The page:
I do trips where I'm driving 1,500km/day. I don't expect an EV to be able to get that far in a charge and would obviously have to change my driving habits to allow for an overnight charge mid-way (unless removable "swap'n'go" battery packs are adopted) - but I'd like to at least get from one city to the next in a day, rather than be stuck in the middle of nowhere.

Re:Cmon (3, Insightful)

cirby (2599) | about 3 years ago | (#37608730)

Pretty much every major technical advance you can think of in internal combustion cars that made them faster and cheaper came from people racing them.

Of course, they've been getting more expensive over the last couple of decades - but a huge chunk of that cost has been the addition of things that cars don't really need to run - safety, electronic gadgets, emissions controls. And even with that, most modern "sporty" family cars will leave all but the hottest 1970s era sports or muscle cars in the dust, especially when handling is considered.

If we made new cars to 1970s safety standards, without mileage and pollution controls, they'd be insanely fast, much lighter, and about 1/2 the price.

The side effects of that can be left as an exercise for the reader.

Re:Cmon (1)

deisama (1745478) | about 3 years ago | (#37609044)

So are you trying to say that if we'd just be ok with having a significantly higher death rate from car accidents, as well as a large cloud of smog over every city, than we'd be able to save 15k on a new car, AND shave a couple seconds off of getting up to 60mph?

Your post is very well spoken and clearly well informed, but I'm not quite sure what the message I'm supposed to take away from it is.

Re:Cmon (1)

Anne Thwacks (531696) | about 3 years ago | (#37609404)

The message is obvious: "You cant handle the truth!". Sorry wrong cliche: "you pays your money and take your choice".

However, the problem with electric cars is, as it was in 1890 - batteries are expensive and heaving - this cost is due to using hideous amounts of raw materials - and (although we know it is not theoretically impossible) no one has come up with a suitable chemistry yet.

The electric car will trash all opposition - if we only had a brain^h^h^h^h^h battery.

Re:Cmon (1)

Muad'Dave (255648) | about 3 years ago | (#37610864)

...batteries are expensive and heaving...

I got a mental picture of a well-dressed battery puking its guts out over the rail of a luxury cruise liner.

Re:Cmon (1)

cbope (130292) | about 3 years ago | (#37610046)

I believe the message is quite clear: As safety and the environment have become much more important since the 70's, the additional costs of safer design, more fuel efficient engines, added safety equipment and emission controls have increased the cost of cars. That's it. No hidden message there. Sure, we could still be building big, fat polluting hogs for cheap if safety and the environment were not important.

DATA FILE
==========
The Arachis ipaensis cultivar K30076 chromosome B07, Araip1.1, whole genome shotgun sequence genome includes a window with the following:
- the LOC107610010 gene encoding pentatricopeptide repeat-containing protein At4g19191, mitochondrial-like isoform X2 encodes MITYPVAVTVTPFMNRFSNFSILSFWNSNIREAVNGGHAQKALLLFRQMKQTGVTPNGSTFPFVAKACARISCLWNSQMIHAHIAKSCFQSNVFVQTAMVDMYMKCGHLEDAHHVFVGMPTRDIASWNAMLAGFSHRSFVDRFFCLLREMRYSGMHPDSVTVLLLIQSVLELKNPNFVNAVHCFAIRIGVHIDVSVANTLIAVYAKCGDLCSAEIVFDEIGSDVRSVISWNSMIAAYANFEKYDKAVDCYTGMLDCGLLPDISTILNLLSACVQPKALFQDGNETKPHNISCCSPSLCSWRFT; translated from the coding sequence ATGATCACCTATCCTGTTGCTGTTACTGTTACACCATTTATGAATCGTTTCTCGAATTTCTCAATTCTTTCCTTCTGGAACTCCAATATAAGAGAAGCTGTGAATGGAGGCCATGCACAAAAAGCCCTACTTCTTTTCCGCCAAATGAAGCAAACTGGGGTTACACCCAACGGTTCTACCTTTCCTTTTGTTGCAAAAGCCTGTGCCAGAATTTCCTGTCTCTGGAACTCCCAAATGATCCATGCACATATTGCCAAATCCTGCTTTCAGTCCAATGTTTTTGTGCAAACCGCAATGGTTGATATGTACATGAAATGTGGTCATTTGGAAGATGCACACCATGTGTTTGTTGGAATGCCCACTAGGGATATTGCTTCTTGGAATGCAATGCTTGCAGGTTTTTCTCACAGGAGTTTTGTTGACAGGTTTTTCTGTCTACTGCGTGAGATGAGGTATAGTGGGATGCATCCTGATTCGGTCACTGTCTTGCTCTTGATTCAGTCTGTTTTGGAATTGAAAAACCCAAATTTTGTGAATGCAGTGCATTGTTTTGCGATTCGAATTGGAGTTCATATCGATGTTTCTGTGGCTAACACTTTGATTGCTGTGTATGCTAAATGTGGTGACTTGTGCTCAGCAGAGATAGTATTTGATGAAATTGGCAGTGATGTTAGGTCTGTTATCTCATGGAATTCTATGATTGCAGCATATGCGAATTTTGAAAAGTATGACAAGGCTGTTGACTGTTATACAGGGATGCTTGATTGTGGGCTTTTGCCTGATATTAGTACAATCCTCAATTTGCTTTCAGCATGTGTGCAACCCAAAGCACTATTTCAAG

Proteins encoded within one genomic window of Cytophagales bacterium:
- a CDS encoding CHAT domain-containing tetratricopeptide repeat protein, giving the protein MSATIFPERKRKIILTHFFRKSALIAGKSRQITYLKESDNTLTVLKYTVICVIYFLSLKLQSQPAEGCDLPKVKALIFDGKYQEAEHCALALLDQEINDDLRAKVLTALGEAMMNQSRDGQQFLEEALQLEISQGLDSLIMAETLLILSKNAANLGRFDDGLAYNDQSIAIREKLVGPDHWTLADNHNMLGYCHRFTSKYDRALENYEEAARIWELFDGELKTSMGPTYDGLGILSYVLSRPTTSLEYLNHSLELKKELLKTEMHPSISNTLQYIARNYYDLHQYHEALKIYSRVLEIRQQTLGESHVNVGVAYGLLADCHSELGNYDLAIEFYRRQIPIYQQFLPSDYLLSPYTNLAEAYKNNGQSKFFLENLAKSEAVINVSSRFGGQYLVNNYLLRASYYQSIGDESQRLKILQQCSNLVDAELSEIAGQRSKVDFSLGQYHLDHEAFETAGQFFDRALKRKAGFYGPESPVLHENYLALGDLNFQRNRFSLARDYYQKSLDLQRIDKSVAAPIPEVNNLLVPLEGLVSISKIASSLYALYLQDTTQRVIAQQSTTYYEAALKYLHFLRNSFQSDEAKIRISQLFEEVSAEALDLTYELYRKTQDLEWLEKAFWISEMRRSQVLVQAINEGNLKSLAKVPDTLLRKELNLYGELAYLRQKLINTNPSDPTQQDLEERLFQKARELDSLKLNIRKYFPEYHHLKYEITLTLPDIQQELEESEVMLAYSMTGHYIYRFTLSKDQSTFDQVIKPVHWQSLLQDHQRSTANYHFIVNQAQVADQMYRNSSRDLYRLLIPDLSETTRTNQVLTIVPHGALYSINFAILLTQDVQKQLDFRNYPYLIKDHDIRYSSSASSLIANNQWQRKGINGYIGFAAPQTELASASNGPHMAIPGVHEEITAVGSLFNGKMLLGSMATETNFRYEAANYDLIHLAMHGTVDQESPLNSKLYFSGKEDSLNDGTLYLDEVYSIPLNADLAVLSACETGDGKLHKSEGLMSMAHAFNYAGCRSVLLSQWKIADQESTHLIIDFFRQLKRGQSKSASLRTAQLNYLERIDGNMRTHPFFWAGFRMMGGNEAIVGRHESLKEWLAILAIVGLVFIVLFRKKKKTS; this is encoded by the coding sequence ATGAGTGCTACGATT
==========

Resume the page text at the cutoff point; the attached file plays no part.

Re:Cmon (0)

Anonymous Coward | about 3 years ago | (#37609424)

lighter? really? Have you ever seen a car from that era?

Cars today are insanely fast. Even my 4 banger goes fast enough to break any posted speed restriction in the country. The people going faster are either on closed courses or doing illegal street racing and they're not following safety or emissions standards - 1970's era or otherwise.

Cars are sold at market price - meaning as much as the dealers can get for them. Only increased competition will bring the price down and there's not many new car companies these days - that can break into the US market at least.

Re:Cmon (1)

GameboyRMH (1153867) | about 3 years ago | (#37610202)

Yes, lighter, '70s cars were heavy but look at mid '80s-early '90s cars, that actually had to deal with tighter safety and emissions regulations. We could build them that light again.

Re:Cmon (1)

justforgetme (1814588) | about 3 years ago | (#37610520)

actually in the 70s fast consumer cars were really really light [wikipedia.org] .
Think that a modern golf gti is almost twice the weight as it's history writing Mark I.
The original mini is another example.

Only in America were cars big and heavy in the 70s, the rest of the world had gotten it right even back then.

Re:Cmon (1)

nitrowing (887519) | about 3 years ago | (#37610640)

I have 3 cars, built between 1968 and 1977. They fit 4 normal size humans, do over 75mph and weigh less than 550Kg. Compared to a Smart car that weighs 750Kg and only holds 2 people?? That's progress!!
These cars are great fun, easy to work on and still usable.

Reliant Kitten

Reliant Rebel

Re:Cmon (1)

JoeMerchant (803320) | about 3 years ago | (#37611016)

"sporty" family cars will leave all but the hottest 1970s era sports or muscle cars in the dust, especially when handling is considered.

Granted on handling, but I don't believe you ever experienced big block performance first hand. Virtually anything under 3 tons weight with a 454cid engine (and un-restrictive breathing) will completely smoke a "sporty" 3 liter sedan, even today. Of course, not many people are willing to put up with 7mpg to go with the acceleration and top speed that those kinds of displacement bring (and they get far less MPG when opening the throttle.)

In my book, if it doesn't have a big block, it's a weak muscle car.

Re:Cmon (1)

silas_moeckel (234313) | about 3 years ago | (#37611192)